Due to search engines' non-compliance, the FTC issued new requirements for web content transparency.

Brands using editorial best practices when creating news content and blog posts may start to see their hard work pay off even more, as the Federal Trade Commission (FTC) polices search engines and online publications for deceptive marketing practices. The FTC recently sent major search engines letters, outlining updated guidelines about distinguishing natural web content from paid materials.

Search results muddied with paid ads

This serves as a refresher to the 2002 Search Engine Letter, which the FTC previously distributed to companies that fielded the majority of online queries at the time. Initial guidelines required search engines to make it clear whether search results were organic or paid, but there has been a decline in compliance in the years since, the FTC revealed.

“The principles underlying the 2002 Search Engine letter remain the same: consumers ordinarily expect that natural search results are included and ranked based on relevance to a search query, not based on payment from a third party,” the FTC states. “To avoid the potential for deception, consumers should be able to easily distinguish a natural search result from advertising that a search engine delivers.”

Make organic web content clear

While the organization’s letter acknowledges that internet marketing is rapidly evolving and brands maintain active presences in search and social media, it presses for transparency and consistency across channels.

“To avoid the potential for deception, consumers should be able to easily distinguish a natural search result from advertising.”

Specifically, compliance requires search engines and news aggregators to feature clear and prominent advertising disclosures, such as visual cues with clear borders and shading or easy-to-find and read text labels that indicate paid sponsorship.

The FTC reports it has noticed that some search engines have started printing text labels in smaller font, which makes it harder for consumers to spot and read. Moreover, companies that have established methods for calling-out paid content are urged to consistently apply those visual cues across channels by using the same shading and borders for desktop and mobile search.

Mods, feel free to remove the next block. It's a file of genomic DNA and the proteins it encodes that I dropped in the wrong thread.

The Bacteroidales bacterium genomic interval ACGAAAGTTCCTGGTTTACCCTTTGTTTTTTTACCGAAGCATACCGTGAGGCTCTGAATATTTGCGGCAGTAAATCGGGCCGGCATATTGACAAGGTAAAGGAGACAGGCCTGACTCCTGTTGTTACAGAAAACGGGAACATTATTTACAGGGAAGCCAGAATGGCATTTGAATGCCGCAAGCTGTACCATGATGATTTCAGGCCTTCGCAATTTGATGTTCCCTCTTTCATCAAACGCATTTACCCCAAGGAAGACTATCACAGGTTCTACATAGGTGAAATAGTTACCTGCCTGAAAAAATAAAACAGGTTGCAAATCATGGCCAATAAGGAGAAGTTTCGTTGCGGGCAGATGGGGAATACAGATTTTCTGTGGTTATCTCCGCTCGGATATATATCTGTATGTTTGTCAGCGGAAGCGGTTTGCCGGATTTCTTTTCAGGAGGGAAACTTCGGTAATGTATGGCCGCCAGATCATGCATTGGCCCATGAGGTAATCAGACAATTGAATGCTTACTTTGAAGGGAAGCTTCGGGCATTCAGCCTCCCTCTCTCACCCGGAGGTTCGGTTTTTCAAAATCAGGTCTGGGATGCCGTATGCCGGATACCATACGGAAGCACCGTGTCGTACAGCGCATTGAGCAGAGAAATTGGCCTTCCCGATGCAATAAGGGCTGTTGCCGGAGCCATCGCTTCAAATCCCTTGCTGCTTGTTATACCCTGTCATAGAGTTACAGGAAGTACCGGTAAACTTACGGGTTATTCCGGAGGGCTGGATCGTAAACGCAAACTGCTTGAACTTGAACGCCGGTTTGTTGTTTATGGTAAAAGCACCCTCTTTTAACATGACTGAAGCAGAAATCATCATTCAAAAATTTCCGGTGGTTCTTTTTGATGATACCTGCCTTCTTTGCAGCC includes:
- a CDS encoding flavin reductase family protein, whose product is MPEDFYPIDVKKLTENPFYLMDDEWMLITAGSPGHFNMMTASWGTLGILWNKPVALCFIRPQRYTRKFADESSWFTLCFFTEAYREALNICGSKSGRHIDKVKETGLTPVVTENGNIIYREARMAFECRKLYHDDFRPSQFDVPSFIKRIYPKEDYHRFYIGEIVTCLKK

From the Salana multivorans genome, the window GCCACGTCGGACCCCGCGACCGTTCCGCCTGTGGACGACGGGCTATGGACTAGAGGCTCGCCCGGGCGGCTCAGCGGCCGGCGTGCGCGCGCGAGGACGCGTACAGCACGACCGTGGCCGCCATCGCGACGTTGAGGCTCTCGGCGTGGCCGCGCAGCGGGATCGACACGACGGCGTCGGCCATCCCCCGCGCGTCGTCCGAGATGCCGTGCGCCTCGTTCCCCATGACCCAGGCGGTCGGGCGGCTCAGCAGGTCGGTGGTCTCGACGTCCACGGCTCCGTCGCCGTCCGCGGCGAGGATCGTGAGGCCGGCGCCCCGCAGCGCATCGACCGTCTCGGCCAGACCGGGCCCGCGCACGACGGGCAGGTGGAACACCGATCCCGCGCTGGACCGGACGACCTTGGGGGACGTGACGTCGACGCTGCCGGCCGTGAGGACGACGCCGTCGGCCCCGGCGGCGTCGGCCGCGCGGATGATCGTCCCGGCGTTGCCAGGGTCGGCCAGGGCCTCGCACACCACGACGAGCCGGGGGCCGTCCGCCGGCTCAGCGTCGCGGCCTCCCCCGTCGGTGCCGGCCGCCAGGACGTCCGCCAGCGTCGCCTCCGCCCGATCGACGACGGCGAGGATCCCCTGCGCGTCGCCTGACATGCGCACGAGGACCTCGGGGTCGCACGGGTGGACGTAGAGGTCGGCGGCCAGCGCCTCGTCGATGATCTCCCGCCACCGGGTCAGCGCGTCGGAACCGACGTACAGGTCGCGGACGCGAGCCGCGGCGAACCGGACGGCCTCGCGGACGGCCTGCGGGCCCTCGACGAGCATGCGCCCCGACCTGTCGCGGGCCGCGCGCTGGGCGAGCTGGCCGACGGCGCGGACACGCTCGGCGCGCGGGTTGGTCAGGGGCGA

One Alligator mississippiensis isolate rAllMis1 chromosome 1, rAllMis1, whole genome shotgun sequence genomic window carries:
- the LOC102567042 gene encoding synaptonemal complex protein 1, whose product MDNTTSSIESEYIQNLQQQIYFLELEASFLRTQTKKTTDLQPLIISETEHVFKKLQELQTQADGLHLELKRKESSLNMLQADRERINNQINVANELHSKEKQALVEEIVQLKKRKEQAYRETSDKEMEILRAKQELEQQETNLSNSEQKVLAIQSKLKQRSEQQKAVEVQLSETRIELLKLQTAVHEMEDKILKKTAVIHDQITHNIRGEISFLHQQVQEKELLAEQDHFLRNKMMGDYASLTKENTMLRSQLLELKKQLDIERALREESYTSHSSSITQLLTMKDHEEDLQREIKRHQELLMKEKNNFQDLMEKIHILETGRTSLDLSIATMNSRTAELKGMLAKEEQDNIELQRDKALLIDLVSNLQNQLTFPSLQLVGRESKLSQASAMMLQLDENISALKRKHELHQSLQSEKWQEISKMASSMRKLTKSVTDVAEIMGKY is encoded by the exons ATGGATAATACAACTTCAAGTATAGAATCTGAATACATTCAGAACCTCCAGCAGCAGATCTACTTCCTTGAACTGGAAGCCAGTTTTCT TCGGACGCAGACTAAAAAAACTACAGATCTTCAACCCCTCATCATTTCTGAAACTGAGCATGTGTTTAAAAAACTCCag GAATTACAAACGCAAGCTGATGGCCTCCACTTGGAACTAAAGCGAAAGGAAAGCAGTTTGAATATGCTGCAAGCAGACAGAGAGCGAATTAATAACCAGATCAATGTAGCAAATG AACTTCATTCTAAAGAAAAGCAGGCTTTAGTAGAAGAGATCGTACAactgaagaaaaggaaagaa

This applies to social search, too

It also demands social networks play by the rules if they aim to become news sources. Brafton recently reported there is speculation that Facebook may attempt to develop a ‘Reader’ – or news aggregator program – that delivers content to users in real time.

The FTC released new guidelines explaining search and social content must be labeled if it's sponsored.

Social media sites must walk a fine line when presenting results to users’ questions and offering suggestions. According to the FTC, networks must be explicit about whether social content (like a movie review or popular news story) is surfaced from social contacts’ streaming recommendations or prioritized because of paid sponsorship.

As search engines, social media networks and publishers make it easier for internet users to distinguish between paid and organic search results, brands publishing organic content will see qualified clicks that indicate visitors are looking to learn, not buy right away.

Lauren Kaye is a Marketing Editor at Brafton Inc. She studied creative and technical writing at Virginia Tech before pursuing the digital frontier and finding content marketing was the best place to put her passions to work. Lauren also writes creative short fiction, hikes in New England and appreciates a good book recommendation.